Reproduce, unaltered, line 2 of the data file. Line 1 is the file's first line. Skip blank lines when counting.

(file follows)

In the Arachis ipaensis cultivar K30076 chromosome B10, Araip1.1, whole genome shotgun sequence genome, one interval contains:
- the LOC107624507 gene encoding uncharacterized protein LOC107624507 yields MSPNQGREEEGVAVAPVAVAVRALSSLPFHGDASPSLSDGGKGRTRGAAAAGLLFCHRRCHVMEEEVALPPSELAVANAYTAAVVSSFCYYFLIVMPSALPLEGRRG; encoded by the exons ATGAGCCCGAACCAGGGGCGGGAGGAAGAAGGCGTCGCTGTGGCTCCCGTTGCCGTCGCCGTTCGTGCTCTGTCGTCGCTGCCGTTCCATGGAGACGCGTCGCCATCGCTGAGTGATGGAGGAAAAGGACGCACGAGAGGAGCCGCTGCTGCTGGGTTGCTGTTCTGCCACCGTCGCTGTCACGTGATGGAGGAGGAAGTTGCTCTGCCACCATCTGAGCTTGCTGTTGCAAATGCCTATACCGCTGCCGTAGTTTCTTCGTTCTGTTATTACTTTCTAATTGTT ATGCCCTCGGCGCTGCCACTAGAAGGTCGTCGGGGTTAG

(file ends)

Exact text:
- the LOC107624507 gene encoding uncharacterized protein LOC107624507 yields MSPNQGREEEGVAVAPVAVAVRALSSLPFHGDASPSLSDGGKGRTRGAAAAGLLFCHRRCHVMEEEVALPPSELAVANAYTAAVVSSFCYYFLIVMPSALPLEGRRG; encoded by the exons ATGAGCCCGAACCAGGGGCGGGAGGAAGAAGGCGTCGCTGTGGCTCCCGTTGCCGTCGCCGTTCGTGCTCTGTCGTCGCTGCCGTTCCATGGAGACGCGTCGCCATCGCTGAGTGATGGAGGAAAAGGACGCACGAGAGGAGCCGCTGCTGCTGGGTTGCTGTTCTGCCACCGTCGCTGTCACGTGATGGAGGAGGAAGTTGCTCTGCCACCATCTGAGCTTGCTGTTGCAAATGCCTATACCGCTGCCGTAGTTTCTTCGTTCTGTTATTACTTTCTAATTGTT ATGCCCTCGGCGCTGCCACTAGAAGGTCGTCGGGGTTAG